All Critics (309) | Top Critics (71)

This is still not mint-condition Shyamalan, but he's heading in the right direction, with some help from McAvoy, who gives Kevin-and 23 other characters-all that he's got.

July 30, 2019 | Full Review…

The way that Shyamalan and Gioulakis emphasize close-ups and medium shots make for a taut, clean forcefulness that...give Split a leaner, hipper feel very different from the increasingly aestheticized studio polish of Shyamalan's earlier work.

March 8, 2018 | Full Review…

Cautiously recommended.

December 27, 2017 | Rating: 3/5 | Full Review…

Split [is] a genre picture that's fascinating, audacious and just kooky enough to be a lot of fun.

November 19, 2017 | Full Review…

"Split" takes a step in this direction by positing that "mental sickness" might not always be an actual illness - but then takes two steps back by exploiting moviegoers' fears that people with unusual mental conditions can be unpredictably violent.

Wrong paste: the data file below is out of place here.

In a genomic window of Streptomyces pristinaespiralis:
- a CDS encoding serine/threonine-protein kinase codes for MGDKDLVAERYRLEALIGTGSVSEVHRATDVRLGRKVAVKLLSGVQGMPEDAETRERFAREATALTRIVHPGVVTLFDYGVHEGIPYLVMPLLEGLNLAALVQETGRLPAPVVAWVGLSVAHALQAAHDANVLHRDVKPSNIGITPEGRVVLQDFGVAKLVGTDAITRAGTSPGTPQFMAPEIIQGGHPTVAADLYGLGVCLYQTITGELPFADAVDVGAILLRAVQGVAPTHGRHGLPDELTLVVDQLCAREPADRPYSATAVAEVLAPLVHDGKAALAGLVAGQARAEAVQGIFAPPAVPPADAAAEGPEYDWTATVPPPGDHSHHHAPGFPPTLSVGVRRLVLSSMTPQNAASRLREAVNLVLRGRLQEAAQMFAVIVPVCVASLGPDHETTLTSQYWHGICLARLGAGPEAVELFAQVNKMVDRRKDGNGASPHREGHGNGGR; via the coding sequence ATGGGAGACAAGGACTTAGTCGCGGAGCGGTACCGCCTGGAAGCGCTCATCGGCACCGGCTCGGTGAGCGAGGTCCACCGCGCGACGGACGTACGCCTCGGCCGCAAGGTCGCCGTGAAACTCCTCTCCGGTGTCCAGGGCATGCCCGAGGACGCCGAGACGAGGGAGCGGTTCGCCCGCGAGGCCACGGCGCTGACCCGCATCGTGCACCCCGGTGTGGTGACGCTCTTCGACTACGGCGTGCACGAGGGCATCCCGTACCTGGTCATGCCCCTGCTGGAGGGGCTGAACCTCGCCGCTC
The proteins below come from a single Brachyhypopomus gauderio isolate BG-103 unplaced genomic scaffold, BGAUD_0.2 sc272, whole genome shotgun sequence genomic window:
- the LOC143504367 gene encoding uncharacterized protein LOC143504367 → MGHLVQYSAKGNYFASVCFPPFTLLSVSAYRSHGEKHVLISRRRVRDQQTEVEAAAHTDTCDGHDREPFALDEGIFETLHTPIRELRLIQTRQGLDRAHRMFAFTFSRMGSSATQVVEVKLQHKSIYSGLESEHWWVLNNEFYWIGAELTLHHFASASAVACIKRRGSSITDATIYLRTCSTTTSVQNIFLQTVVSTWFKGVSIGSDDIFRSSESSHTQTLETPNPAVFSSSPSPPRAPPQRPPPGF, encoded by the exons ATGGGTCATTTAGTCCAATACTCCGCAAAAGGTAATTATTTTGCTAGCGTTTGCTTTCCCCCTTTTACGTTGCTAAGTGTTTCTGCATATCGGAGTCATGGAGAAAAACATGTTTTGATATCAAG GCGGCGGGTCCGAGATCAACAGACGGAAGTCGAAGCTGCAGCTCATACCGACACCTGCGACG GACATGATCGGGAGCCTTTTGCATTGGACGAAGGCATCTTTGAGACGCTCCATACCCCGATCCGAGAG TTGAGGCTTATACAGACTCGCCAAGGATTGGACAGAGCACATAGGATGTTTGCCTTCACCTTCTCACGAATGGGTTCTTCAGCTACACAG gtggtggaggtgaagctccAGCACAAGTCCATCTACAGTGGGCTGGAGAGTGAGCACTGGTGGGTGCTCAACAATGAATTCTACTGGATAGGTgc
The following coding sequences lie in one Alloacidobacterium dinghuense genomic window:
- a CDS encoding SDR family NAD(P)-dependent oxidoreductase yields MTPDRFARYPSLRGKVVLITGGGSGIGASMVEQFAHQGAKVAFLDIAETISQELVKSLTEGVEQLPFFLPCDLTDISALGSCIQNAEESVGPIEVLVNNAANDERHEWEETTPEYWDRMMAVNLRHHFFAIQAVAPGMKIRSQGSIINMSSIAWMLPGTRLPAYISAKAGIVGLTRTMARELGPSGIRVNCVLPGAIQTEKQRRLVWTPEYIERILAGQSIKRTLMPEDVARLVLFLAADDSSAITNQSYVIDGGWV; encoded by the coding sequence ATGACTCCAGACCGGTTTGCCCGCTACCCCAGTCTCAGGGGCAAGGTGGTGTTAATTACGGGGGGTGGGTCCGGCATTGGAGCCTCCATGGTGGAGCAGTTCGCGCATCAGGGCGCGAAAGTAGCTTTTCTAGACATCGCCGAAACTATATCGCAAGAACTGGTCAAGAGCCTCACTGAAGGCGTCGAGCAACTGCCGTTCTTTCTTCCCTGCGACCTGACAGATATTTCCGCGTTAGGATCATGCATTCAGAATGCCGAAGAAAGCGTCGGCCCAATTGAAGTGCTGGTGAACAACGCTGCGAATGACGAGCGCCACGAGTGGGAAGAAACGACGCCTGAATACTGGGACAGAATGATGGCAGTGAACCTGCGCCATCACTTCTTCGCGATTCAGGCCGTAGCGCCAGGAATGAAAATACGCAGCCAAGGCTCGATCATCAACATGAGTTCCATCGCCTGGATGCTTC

August 3, 2017 | Rating: 2.5/4 | Full Review…

It's shot well. Its ominous setting, nestled deep in the pit of a dark, multi-layered, multi-doored complex puts you on edge. But the narrative -- LORD, this narrative -- becomes a steaming hot mess.

March 22, 2017 | Rating: D | Full Review…

Audience Reviews for Split

This is mostly McAvoy's show, giving a stellar performance as a dozen split personalities, but the rest of the characters and actresses have their moments to shine too. Shyamalan has never been this sincere and focused, not even in his brilliant first few films. And then there is the final moment, starting with the musical reference, that connects this brutal, exciting and fascinating tour de force with a former hit. That's such a massive goosebump inducing moment, you're still shaking while the end credits are rolling.